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Out of Reach

Out of Reach: Place, Poverty, and the New American Welfare State

Scott W. Allard
Copyright Date: 2009
Published by: Yale University Press
Pages: 280
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  • Book Info
    Out of Reach
    Book Description:

    Sweeping changes in welfare programs since 1996 have transformed the way America cares for its poor. Today, for every dollar spent on cash welfare payments, some twenty dollars are spent on service programs targeted at the working poor-job training, adult education, child care, emergency assistance, mental health care, and other social services. This important book examines our current system and the crucial role that geography plays in the system's ability to offer help.

    Drawing on unique survey data from almost 1,500 faith-based and secular service organizations in three cities, Scott W. Allard examines which agencies are most accessible to poor populations and looks at the profound impact of unstable funding on assistance programs. Allard argues that the new system has become less equitable and reliable, and he concludes with practical policy recommendations that address some of the more pressing issues in improving the safety net.

    eISBN: 978-0-300-15283-8
    Subjects: Sociology, Political Science

Table of Contents

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  1. Front Matter
    (pp. i-vi)
  2. Table of Contents
    (pp. vii-viii)
  3. Preface
    (pp. ix-xii)
  4. Abbreviations
    (pp. xiii-xiv)
  5. Chapter 1 Introduction
    (pp. 1-8)

    In 1985, a poor single mother without a job who was seeking assistance to help provide the basic needs for her family might have received aid in the form of a welfare check, along with food stamps and Medicaid. These were prominent components of the government “safety net,” or the system of support for poor families also sometimes referred to as the “welfare state.” They were predictable and relatively easily accessed sources of assistance for those who were eligible. In most instances, such assistance would not require one to work in order to receive it, and, as important, the amount...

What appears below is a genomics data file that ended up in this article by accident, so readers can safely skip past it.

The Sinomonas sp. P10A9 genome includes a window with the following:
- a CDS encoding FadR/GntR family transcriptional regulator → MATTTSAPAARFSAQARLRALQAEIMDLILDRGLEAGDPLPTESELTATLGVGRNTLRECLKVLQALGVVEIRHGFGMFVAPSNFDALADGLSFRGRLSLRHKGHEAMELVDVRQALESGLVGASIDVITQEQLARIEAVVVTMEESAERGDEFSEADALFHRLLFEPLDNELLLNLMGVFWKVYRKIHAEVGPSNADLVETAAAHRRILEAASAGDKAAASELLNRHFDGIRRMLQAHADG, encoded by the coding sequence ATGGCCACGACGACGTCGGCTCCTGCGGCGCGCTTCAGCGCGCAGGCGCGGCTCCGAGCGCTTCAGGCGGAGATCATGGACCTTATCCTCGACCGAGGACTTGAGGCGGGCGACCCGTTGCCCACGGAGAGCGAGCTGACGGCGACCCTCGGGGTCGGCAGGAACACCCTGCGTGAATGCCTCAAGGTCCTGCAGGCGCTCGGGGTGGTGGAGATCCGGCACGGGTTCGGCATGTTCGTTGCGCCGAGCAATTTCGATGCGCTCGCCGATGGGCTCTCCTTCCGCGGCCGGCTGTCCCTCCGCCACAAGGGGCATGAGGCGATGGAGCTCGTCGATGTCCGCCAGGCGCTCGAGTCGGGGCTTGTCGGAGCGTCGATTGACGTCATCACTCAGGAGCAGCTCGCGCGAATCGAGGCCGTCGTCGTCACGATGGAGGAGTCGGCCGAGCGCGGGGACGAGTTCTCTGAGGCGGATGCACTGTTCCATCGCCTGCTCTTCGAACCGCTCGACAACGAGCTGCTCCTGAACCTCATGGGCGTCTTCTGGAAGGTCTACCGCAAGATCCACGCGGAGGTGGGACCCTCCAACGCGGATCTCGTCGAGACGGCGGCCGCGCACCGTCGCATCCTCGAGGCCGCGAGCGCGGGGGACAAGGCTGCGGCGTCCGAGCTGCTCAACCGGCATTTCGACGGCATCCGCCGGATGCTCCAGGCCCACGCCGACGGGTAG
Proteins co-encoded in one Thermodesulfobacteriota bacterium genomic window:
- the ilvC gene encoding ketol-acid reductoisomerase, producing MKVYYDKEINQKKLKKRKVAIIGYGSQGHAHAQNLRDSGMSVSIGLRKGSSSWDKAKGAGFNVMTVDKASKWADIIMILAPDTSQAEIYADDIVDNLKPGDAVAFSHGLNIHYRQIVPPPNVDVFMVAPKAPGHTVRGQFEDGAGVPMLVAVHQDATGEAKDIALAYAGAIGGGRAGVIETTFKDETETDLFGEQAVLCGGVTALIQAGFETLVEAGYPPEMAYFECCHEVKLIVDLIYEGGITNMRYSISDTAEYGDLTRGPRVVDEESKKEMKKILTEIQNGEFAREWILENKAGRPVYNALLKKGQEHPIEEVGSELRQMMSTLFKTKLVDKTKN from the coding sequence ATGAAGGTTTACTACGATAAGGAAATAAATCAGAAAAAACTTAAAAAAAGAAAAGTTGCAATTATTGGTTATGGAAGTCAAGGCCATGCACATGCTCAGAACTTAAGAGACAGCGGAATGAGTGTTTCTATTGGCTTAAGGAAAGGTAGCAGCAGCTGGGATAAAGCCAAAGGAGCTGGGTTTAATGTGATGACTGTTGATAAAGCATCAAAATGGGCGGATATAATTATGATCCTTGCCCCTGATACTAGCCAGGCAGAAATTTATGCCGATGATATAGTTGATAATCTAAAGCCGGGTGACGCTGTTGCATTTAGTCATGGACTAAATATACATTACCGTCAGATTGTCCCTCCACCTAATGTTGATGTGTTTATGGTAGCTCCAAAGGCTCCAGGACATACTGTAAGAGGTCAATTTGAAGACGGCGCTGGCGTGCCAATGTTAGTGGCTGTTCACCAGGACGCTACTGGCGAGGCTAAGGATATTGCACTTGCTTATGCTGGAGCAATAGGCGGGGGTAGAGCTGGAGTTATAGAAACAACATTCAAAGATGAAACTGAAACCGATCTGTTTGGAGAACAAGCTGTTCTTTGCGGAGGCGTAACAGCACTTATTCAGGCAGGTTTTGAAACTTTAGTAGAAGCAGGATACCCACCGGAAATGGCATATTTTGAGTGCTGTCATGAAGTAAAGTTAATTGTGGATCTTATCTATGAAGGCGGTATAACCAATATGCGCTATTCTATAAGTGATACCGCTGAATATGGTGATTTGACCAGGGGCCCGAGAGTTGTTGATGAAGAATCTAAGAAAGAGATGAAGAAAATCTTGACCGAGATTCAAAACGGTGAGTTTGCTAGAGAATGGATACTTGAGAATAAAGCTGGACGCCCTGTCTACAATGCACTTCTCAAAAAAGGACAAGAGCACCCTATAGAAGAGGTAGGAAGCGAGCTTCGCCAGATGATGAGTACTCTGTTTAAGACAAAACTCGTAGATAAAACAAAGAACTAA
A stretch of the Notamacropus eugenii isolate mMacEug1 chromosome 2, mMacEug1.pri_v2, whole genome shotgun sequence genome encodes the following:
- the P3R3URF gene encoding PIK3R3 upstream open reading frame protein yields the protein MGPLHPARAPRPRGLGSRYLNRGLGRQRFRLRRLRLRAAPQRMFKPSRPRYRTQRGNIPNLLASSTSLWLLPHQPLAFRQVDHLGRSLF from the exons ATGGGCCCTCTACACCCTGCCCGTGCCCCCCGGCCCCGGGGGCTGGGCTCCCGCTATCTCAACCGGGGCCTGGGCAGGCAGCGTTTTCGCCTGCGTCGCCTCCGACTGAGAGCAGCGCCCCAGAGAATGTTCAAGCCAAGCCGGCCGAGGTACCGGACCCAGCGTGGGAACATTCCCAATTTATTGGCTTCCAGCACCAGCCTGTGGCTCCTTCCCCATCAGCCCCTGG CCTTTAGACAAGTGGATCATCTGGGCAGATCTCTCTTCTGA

6. Chapter 2 Place, Poverty, and the New American Welfare State
    (pp. 9-46)

    The “safety net,” a term we use to describe a system of security that ensures no one falls below a minimum standard of living, can be thought of as a bundle of government and nongovernment antipoverty programs targeted at low-income populations who lack adequate income, food, housing, or access to health care. Also referred to as the “welfare state,” the safety net offers protection from severe material hardship and helps to achieve better economic outcomes.¹

    Some safety net programs are designed to reduce the prevalence of material poverty. For example, government programs such as food stamps, Temporary Assistance for Needy...

  7. Chapter 3 Spatial Inequality in the Safety Net
    (pp. 47-87)

    As discussed in chapter 2, the vast majority of safety net assistance is delivered through social service programs and agencies. Policymakers and scholars often refer to these forms of antipoverty assistance as person-based aid, because the programs are targeted at individual needs or personal barriers to self-sufficiency. As the label suggests, person-based assistance is seldom linked to issues of place, which are common in discussions of concentrated poverty and the segregation or isolation of poor persons in communities with few opportunities. Yet place is intimately intertwined in the delivery of social service programs. Since most such programs are accessed at...